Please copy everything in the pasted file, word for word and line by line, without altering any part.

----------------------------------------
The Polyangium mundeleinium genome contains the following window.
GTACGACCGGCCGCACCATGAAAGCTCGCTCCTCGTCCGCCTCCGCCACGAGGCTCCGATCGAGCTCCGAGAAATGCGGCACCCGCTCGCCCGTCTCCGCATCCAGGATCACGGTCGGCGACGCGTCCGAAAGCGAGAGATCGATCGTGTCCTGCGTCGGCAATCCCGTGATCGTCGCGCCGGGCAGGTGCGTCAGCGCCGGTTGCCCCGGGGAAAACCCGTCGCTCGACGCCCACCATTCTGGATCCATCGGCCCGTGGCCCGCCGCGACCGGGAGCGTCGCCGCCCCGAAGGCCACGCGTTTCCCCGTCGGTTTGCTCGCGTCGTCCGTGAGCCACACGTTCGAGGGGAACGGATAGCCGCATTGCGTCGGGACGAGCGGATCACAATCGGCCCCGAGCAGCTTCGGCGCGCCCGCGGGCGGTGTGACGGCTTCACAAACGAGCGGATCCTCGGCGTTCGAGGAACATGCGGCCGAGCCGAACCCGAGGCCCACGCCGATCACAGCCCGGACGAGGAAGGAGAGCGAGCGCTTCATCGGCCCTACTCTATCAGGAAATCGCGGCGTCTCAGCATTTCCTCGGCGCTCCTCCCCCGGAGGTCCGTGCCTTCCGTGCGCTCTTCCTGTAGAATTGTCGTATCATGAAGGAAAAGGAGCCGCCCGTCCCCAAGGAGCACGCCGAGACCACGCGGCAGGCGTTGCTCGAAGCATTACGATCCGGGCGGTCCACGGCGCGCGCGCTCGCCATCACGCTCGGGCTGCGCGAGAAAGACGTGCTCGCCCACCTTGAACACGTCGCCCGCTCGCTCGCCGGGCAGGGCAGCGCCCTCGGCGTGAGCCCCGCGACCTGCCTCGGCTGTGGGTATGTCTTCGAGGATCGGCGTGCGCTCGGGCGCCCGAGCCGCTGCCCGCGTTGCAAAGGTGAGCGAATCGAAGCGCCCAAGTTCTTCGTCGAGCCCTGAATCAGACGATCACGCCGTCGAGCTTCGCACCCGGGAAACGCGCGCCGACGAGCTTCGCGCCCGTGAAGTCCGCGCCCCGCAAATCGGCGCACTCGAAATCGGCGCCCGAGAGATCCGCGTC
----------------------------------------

The Polyangium mundeleinium genome contains the following window.
GTACGACCGGCCGCACCATGAAAGCTCGCTCCTCGTCCGCCTCCGCCACGAGGCTCCGATCGAGCTCCGAGAAATGCGGCACCCGCTCGCCCGTCTCCGCATCCAGGATCACGGTCGGCGACGCGTCCGAAAGCGAGAGATCGATCGTGTCCTGCGTCGGCAATCCCGTGATCGTCGCGCCGGGCAGGTGCGTCAGCGCCGGTTGCCCCGGGGAAAACCCGTCGCTCGACGCCCACCATTCTGGATCCATCGGCCCGTGGCCCGCCGCGACCGGGAGCGTCGCCGCCCCGAAGGCCACGCGTTTCCCCGTCGGTTTGCTCGCGTCGTCCGTGAGCCACACGTTCGAGGGGAACGGATAGCCGCATTGCGTCGGGACGAGCGGATCACAATCGGCCCCGAGCAGCTTCGGCGCGCCCGCGGGCGGTGTGACGGCTTCACAAACGAGCGGATCCTCGGCGTTCGAGGAACATGCGGCCGAGCCGAACCCGAGGCCCACGCCGATCACAGCCCGGACGAGGAAGGAGAGCGAGCGCTTCATCGGCCCTACTCTATCAGGAAATCGCGGCGTCTCAGCATTTCCTCGGCGCTCCTCCCCCGGAGGTCCGTGCCTTCCGTGCGCTCTTCCTGTAGAATTGTCGTATCATGAAGGAAAAGGAGCCGCCCGTCCCCAAGGAGCACGCCGAGACCACGCGGCAGGCGTTGCTCGAAGCATTACGATCCGGGCGGTCCACGGCGCGCGCGCTCGCCATCACGCTCGGGCTGCGCGAGAAAGACGTGCTCGCCCACCTTGAACACGTCGCCCGCTCGCTCGCCGGGCAGGGCAGCGCCCTCGGCGTGAGCCCCGCGACCTGCCTCGGCTGTGGGTATGTCTTCGAGGATCGGCGTGCGCTCGGGCGCCCGAGCCGCTGCCCGCGTTGCAAAGGTGAGCGAATCGAAGCGCCCAAGTTCTTCGTCGAGCCCTGAATCAGACGATCACGCCGTCGAGCTTCGCACCCGGGAAACGCGCGCCGACGAGCTTCGCGCCCGTGAAGTCCGCGCCCCGCAAATCGGCGCACTCGAAATCGGCGCCCGAGAGATCCGCGTC